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repaired. Also, “they may---result in the release of hazardous materials such as chemicals which are usually stored in
a safe environment” (Middlemann 3). These materials can contaminate the environment the disaster ends up in, and
people and animals are killed as a result. They are unwillingly exposed to extremely violent events that lead to the
death of oneself or witnessing the death of a loved one. If they are not dead, they are likely to get physically injured
and probably psychologically wounded as a direct outcome of the distortion of their pre-disaster. They become
friends with sensations as dejection, depression, anxiety, nostalgia, loneliness, homelessness, hopelessness, and
worthlessness. That is to say those natural disaster victims are fated to experience every sort of torture and
excoriation physically and mentally with very slight hope of getting completely recovered:

The threat, fear and terror are experienced at the familial and community levels--The calamity makes an impact on
the family and community structure dynamics, networks and cohesion. The social fabric is torn asunder; people are
uprooted from their familiar habitat. Indispensible family members usually leaders or breadwinners are killed, made
to disappear or separated. The way the family and community function changes. Basic trust and hope are lost; the
glue that held the relationships and networks together is destroyed. Often there is family and social dysfunction and
problems arise in coping with the situation--. (Somasundaram 1)

HurricaneKatrina is the deadliest and most catastrophic natural disaster that hit United States of America. It hit New
Orleans, Louisiana, and devastated the Gulf Coast of the United States on August 29, 2005. It caused the decease of
near 2000 people, displaced thousands, and made the struck areas completely unlivable:

This was one of the worst storms in U.S. history---. Hurricane Katrina did so much damage that hundreds of
thousands of people could not go home for months. The hurricane destroyed everything in its path. It wiped out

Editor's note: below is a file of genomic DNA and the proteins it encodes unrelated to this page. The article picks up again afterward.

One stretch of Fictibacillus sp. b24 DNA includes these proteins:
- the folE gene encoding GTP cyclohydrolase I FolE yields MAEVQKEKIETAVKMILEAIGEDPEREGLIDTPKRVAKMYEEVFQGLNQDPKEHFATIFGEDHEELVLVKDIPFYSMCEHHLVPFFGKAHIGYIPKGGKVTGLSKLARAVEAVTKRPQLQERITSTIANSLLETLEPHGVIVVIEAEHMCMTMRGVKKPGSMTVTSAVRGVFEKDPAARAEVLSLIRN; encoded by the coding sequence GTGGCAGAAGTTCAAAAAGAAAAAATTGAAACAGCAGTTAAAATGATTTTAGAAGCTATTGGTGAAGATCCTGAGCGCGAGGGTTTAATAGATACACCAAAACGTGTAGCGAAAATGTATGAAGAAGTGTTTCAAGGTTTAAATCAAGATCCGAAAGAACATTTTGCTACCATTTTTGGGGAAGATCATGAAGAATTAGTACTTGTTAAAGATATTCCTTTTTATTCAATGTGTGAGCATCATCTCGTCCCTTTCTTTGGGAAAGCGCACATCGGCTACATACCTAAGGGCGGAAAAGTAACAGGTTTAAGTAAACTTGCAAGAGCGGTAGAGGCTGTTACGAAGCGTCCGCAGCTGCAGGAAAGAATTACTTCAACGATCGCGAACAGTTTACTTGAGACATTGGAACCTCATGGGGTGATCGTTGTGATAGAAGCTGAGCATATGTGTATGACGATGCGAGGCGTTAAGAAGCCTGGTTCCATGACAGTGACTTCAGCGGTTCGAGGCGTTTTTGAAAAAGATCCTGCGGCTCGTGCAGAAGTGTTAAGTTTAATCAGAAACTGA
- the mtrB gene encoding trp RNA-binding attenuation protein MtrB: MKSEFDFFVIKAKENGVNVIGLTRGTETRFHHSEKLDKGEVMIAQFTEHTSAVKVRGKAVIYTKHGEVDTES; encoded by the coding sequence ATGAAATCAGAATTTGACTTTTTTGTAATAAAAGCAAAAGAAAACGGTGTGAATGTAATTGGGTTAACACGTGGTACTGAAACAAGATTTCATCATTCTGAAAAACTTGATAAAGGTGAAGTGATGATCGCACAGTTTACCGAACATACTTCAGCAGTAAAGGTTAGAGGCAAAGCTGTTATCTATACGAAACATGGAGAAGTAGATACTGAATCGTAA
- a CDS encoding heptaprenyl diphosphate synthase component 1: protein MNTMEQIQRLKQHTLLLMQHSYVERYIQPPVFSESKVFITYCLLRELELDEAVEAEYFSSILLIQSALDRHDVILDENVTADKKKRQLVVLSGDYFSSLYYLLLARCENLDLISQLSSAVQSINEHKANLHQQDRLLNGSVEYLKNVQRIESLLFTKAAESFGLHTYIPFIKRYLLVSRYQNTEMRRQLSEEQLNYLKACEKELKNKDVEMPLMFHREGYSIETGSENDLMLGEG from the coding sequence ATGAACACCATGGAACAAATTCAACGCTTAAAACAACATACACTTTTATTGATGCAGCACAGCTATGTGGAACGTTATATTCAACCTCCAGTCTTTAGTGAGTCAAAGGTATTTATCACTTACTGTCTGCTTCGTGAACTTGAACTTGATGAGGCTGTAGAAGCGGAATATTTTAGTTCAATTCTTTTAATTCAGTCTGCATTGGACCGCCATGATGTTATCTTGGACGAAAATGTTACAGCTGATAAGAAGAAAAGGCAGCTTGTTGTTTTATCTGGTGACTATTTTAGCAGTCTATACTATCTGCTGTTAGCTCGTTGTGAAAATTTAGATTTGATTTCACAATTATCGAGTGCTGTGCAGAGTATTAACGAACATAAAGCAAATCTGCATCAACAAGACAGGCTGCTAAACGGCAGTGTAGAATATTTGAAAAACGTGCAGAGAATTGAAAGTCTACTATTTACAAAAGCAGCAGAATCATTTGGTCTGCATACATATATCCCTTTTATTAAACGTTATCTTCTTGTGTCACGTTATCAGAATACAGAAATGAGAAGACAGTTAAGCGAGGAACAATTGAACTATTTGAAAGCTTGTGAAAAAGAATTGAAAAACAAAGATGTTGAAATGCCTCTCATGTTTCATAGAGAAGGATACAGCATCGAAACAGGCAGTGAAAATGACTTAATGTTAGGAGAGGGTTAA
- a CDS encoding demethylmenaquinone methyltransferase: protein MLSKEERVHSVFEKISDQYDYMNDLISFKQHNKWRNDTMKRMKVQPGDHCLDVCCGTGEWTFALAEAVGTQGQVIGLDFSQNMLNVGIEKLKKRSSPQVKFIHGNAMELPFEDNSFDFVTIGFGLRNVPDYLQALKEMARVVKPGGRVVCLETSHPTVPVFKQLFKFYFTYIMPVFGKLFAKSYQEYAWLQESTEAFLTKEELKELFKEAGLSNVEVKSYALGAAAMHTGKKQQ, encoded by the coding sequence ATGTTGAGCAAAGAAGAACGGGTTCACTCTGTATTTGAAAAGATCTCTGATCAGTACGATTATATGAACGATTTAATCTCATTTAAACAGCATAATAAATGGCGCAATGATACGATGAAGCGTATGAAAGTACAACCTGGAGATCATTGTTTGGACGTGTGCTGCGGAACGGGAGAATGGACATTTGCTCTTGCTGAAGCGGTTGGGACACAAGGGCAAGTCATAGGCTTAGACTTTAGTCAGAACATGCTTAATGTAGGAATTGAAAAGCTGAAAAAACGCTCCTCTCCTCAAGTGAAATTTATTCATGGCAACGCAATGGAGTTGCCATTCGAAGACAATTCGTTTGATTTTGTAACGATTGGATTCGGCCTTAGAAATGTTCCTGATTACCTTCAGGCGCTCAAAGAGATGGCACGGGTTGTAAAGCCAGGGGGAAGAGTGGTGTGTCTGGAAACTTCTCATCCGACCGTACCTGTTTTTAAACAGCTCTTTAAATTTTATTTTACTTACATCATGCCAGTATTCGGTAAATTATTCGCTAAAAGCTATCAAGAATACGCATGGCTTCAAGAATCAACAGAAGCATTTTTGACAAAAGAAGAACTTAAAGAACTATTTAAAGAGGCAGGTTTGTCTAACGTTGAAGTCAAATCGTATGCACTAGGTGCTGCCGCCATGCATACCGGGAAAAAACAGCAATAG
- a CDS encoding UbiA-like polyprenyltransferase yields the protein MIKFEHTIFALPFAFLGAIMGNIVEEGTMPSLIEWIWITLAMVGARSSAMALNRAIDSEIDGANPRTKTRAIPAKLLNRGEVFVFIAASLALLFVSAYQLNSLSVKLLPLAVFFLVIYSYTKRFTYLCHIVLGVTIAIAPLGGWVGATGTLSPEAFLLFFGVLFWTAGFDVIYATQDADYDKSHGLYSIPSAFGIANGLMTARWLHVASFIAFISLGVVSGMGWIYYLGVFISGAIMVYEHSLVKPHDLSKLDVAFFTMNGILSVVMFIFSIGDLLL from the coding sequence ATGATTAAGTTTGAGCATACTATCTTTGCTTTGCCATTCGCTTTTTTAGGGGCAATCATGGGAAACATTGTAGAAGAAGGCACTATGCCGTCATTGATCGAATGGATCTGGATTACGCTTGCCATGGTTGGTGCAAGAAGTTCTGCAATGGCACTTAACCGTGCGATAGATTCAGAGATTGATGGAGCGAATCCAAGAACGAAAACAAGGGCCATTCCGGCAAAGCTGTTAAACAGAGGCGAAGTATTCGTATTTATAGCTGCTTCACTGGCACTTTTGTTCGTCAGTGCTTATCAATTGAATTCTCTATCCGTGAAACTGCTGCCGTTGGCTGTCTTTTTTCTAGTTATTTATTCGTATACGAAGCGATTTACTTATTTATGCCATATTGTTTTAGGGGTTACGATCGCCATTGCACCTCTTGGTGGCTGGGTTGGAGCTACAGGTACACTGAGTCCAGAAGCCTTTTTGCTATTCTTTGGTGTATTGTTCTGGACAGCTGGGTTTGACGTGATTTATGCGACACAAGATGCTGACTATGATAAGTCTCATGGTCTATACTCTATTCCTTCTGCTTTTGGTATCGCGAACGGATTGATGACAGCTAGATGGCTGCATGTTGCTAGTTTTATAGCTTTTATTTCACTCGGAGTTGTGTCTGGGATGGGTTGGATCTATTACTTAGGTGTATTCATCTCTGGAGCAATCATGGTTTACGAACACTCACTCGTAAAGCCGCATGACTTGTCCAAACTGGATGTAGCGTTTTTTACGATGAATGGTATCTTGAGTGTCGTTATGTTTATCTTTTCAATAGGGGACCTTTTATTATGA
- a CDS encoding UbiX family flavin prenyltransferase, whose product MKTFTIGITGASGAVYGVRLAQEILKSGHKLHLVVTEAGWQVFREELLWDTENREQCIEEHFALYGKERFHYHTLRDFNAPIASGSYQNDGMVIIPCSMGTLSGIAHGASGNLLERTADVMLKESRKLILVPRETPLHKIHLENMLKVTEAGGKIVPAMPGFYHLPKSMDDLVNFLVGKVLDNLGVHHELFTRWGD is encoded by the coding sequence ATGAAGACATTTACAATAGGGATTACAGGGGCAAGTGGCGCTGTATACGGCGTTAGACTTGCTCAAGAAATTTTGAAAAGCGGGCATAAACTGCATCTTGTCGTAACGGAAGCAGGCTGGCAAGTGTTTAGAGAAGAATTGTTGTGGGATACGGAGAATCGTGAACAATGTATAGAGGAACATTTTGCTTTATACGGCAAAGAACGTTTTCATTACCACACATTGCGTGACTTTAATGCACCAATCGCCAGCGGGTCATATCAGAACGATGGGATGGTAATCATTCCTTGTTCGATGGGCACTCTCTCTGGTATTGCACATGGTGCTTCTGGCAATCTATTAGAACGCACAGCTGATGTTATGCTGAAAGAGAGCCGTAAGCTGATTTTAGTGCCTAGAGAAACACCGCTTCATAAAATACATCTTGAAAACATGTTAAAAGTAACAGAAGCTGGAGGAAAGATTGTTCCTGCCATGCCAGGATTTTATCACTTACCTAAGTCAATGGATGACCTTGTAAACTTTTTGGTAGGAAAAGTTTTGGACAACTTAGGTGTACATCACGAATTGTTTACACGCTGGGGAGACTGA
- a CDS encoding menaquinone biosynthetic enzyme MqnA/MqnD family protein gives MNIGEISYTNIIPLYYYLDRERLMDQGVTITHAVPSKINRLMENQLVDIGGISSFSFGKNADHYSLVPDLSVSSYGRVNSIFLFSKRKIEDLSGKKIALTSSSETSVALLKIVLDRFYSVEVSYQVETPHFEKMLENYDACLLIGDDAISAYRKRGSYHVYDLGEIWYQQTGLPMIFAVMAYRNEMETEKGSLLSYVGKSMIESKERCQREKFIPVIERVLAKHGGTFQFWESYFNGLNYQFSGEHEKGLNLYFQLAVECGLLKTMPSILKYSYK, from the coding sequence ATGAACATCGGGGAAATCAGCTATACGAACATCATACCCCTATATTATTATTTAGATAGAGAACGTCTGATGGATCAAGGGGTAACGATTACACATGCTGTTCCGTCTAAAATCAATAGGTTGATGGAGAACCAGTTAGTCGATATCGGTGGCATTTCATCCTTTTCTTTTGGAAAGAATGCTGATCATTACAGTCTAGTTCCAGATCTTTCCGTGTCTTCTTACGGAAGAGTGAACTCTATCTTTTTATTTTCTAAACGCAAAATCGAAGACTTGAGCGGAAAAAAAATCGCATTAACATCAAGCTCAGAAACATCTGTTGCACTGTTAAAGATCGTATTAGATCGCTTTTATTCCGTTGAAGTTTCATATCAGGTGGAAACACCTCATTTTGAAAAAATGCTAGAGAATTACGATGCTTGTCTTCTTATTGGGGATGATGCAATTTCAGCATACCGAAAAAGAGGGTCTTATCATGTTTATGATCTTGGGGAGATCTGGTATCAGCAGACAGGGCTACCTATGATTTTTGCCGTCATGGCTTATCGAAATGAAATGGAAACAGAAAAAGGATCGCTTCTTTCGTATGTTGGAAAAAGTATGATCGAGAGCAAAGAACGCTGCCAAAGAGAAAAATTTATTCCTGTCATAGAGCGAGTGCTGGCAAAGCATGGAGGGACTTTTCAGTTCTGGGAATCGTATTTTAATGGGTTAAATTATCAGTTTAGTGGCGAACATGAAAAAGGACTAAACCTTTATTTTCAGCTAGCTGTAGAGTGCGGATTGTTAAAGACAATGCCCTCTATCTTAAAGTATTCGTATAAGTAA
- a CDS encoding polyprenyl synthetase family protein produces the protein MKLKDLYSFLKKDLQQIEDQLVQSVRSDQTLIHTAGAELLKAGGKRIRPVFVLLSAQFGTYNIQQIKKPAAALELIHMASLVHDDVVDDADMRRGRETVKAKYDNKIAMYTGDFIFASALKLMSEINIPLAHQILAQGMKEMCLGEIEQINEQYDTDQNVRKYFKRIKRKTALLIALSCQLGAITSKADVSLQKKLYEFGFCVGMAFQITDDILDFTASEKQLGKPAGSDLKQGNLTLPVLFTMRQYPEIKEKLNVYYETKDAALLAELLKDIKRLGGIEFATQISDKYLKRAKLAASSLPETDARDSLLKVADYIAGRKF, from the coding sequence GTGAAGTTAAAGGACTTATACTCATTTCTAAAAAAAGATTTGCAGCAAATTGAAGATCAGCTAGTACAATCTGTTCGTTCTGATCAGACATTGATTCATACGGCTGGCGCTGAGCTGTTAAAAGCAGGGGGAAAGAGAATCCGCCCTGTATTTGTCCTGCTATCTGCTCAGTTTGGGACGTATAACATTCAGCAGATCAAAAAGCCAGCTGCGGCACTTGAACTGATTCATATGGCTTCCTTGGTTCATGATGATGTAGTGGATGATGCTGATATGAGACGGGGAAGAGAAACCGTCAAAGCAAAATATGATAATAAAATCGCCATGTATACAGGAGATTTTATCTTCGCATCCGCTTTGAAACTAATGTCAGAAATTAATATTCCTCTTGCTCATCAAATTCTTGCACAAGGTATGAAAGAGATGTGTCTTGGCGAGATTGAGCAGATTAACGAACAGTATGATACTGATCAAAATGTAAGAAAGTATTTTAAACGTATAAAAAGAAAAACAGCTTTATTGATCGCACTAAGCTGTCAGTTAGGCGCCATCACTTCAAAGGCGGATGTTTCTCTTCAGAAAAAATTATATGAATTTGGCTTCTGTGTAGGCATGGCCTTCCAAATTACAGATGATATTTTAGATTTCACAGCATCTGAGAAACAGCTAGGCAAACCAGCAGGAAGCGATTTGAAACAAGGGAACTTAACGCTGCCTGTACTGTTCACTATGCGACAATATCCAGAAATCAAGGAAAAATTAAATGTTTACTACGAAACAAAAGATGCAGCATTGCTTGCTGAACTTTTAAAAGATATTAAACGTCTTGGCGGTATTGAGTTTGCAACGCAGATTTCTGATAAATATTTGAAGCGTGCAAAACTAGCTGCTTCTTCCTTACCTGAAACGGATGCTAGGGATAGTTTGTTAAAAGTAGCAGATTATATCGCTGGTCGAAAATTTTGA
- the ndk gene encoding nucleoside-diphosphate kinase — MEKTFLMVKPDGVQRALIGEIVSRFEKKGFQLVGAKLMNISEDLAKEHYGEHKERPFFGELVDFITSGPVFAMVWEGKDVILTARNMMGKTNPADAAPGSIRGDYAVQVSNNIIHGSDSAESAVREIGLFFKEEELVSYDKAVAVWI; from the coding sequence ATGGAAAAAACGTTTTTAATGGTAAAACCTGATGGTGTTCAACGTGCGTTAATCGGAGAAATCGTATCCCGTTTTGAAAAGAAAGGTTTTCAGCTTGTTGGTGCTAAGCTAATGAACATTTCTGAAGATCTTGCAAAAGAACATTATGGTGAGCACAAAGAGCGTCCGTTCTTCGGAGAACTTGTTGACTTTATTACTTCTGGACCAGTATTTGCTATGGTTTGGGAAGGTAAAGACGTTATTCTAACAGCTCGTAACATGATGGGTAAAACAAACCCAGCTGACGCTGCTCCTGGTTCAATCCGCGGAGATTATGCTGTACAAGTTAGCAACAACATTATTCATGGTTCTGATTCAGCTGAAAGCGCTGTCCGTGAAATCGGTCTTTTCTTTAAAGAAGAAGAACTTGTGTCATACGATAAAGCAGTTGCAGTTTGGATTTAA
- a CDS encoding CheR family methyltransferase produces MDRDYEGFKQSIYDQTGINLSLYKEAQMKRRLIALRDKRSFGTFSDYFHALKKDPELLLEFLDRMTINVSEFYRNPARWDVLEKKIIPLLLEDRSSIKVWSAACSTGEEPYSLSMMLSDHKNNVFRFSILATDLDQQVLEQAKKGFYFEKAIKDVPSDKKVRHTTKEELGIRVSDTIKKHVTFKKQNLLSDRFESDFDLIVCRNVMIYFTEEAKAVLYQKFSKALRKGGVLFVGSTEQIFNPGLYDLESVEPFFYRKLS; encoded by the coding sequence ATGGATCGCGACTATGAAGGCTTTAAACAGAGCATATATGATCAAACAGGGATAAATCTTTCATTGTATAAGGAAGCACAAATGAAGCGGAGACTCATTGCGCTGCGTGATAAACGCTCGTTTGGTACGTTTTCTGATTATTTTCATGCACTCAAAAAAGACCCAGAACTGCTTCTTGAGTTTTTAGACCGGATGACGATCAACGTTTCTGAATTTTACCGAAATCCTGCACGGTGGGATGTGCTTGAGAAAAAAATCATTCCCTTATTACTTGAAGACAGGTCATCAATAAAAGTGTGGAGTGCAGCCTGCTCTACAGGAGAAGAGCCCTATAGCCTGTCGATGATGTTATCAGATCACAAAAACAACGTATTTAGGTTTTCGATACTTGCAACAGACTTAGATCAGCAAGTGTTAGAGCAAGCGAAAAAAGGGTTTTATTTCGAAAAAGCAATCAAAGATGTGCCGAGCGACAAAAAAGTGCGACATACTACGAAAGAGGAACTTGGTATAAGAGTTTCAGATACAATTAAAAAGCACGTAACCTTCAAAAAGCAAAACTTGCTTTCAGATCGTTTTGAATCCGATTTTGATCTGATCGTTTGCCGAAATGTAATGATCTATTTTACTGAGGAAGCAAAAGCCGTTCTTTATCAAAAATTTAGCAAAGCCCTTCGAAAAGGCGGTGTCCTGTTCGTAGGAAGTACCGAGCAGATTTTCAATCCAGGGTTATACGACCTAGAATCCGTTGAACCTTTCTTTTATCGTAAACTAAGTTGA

neighborhoods, businesses, schools, and hospitals---. The storm ripped apart buildings. It tore down power lines. It
snapped trees like matchsticks. (Woods and Michael 4)

Hurricane Katrina is “a destabilizing event---that---is something more than a traditional disaster” (Brusma 1-2). It is
an experience that culture and literature cannot pay insufficient attention to. They take an urgent responsibility to let
those who have not share in the catastrophe to know about it through media, literature and films. Kirby states in his
essay “An American Tragedy: Reading the Rhetoric of Disaster in Hurricane Katrina” that “one of the places where
we most see the influence of Katrina is in literature, film, and popular culture that has emerged after the storm”
(200). Writers and artists cooperateto give voice to the victims of hurricane Katrina. Some use their works to
investigate all the consequent physical, emotional, and social torments; and others write to find a means of venting
pains and recovering injuries:

A wealth of post-Katrina literature---seeks to give voice to the victims of the storm, chronicle the government
mishandling, and recover and preserve the very unique nature of New Orleans culture. Whether in the form of
nonfiction, fiction, or poetry, writers seek to narrate the Katrina experience and---participate in Blancot‟s exercise of
„writing the disaster‟. (Kirby 200)